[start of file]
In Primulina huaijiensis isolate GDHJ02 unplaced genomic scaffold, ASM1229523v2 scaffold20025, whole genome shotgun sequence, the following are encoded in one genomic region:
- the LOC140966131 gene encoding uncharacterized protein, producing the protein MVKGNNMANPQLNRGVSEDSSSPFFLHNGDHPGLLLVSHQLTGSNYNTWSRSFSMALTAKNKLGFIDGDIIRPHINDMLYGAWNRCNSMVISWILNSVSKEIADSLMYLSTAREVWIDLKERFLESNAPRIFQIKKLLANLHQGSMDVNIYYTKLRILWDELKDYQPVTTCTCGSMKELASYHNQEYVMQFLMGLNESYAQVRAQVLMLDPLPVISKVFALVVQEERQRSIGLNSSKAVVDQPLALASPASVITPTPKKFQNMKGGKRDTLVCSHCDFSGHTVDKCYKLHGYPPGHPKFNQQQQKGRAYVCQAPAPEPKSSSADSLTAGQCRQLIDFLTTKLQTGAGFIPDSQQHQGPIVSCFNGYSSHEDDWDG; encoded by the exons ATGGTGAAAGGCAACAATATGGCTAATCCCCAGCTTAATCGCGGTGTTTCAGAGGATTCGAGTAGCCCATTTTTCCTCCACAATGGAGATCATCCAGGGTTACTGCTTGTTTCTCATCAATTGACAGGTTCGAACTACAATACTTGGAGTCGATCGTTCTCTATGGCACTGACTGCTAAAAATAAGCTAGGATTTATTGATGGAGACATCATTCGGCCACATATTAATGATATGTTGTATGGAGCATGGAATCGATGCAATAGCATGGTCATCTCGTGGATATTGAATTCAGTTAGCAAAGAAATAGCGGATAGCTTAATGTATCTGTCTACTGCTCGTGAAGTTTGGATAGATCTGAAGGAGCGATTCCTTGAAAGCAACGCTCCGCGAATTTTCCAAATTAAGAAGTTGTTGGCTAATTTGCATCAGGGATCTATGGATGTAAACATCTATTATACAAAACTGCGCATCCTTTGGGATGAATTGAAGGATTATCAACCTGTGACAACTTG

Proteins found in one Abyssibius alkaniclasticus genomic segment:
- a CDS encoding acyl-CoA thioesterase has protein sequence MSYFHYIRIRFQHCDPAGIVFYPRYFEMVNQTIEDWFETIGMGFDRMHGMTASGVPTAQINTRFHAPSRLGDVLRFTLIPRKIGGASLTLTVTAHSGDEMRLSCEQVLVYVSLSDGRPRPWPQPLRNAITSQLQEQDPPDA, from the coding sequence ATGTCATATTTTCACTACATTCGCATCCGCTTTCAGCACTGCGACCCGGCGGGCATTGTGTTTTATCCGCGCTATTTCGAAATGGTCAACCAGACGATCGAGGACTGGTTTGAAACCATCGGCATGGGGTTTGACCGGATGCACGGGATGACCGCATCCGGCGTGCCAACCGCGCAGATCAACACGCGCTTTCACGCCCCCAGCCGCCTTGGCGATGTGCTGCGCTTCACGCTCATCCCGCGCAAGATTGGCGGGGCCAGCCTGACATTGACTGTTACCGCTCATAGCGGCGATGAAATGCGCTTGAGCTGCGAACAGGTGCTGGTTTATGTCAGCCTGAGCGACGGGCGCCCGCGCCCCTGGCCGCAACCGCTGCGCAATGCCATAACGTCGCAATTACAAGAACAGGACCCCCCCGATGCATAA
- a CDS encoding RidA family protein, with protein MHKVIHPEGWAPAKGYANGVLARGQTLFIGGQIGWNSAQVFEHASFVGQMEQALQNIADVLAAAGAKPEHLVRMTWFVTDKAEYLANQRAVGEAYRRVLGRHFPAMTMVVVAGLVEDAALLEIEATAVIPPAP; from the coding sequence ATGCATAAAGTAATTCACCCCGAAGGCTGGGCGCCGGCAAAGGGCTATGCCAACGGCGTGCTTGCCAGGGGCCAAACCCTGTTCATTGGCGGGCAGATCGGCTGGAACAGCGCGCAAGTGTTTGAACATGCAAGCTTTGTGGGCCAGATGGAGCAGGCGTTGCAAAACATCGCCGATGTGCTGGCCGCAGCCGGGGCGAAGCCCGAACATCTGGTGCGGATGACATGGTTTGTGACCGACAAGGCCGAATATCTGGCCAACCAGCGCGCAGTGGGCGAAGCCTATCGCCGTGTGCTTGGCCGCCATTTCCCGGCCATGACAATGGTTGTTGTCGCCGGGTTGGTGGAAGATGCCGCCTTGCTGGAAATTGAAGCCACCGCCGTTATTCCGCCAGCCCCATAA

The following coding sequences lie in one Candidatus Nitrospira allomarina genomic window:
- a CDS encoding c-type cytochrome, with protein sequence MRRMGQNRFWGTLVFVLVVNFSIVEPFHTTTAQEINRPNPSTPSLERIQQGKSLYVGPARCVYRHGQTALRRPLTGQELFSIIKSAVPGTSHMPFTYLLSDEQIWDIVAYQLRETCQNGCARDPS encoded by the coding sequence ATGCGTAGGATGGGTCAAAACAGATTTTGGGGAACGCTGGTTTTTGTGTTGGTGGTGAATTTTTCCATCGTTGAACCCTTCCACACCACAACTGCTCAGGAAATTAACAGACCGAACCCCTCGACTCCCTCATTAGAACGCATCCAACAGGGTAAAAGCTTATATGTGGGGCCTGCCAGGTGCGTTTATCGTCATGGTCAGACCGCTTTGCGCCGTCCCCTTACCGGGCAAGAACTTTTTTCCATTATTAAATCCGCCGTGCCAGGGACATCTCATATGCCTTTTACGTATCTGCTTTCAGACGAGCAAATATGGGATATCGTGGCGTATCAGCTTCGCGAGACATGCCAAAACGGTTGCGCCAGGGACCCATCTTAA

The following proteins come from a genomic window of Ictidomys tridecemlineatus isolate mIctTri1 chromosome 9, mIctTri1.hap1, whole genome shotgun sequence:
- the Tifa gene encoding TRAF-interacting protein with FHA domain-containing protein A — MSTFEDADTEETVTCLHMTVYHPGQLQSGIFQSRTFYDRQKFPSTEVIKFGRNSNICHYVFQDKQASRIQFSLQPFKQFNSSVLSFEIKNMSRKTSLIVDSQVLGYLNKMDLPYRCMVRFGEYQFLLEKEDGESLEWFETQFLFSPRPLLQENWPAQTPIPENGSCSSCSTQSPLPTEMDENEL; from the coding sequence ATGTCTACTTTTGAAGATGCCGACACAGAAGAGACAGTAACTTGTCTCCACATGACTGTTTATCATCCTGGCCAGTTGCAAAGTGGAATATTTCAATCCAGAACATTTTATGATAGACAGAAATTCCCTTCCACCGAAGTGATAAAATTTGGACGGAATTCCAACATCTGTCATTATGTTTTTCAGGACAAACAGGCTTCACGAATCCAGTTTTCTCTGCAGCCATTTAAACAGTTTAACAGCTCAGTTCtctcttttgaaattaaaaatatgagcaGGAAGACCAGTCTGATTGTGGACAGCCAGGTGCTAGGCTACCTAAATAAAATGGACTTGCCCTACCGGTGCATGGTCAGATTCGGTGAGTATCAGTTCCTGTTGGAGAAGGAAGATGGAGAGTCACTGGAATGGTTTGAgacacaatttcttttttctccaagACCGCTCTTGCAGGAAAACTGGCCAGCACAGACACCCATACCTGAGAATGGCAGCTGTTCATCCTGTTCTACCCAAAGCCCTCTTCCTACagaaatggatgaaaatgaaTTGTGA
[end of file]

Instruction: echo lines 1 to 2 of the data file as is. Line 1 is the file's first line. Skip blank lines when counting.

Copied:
In Primulina huaijiensis isolate GDHJ02 unplaced genomic scaffold, ASM1229523v2 scaffold20025, whole genome shotgun sequence, the following are encoded in one genomic region:
- the LOC140966131 gene encoding uncharacterized protein, producing the protein MVKGNNMANPQLNRGVSEDSSSPFFLHNGDHPGLLLVSHQLTGSNYNTWSRSFSMALTAKNKLGFIDGDIIRPHINDMLYGAWNRCNSMVISWILNSVSKEIADSLMYLSTAREVWIDLKERFLESNAPRIFQIKKLLANLHQGSMDVNIYYTKLRILWDELKDYQPVTTCTCGSMKELASYHNQEYVMQFLMGLNESYAQVRAQVLMLDPLPVISKVFALVVQEERQRSIGLNSSKAVVDQPLALASPASVITPTPKKFQNMKGGKRDTLVCSHCDFSGHTVDKCYKLHGYPPGHPKFNQQQQKGRAYVCQAPAPEPKSSSADSLTAGQCRQLIDFLTTKLQTGAGFIPDSQQHQGPIVSCFNGYSSHEDDWDG; encoded by the exons ATGGTGAAAGGCAACAATATGGCTAATCCCCAGCTTAATCGCGGTGTTTCAGAGGATTCGAGTAGCCCATTTTTCCTCCACAATGGAGATCATCCAGGGTTACTGCTTGTTTCTCATCAATTGACAGGTTCGAACTACAATACTTGGAGTCGATCGTTCTCTATGGCACTGACTGCTAAAAATAAGCTAGGATTTATTGATGGAGACATCATTCGGCCACATATTAATGATATGTTGTATGGAGCATGGAATCGATGCAATAGCATGGTCATCTCGTGGATATTGAATTCAGTTAGCAAAGAAATAGCGGATAGCTTAATGTATCTGTCTACTGCTCGTGAAGTTTGGATAGATCTGAAGGAGCGATTCCTTGAAAGCAACGCTCCGCGAATTTTCCAAATTAAGAAGTTGTTGGCTAATTTGCATCAGGGATCTATGGATGTAAACATCTATTATACAAAACTGCGCATCCTTTGGGATGAATTGAAGGATTATCAACCTGTGACAACTTG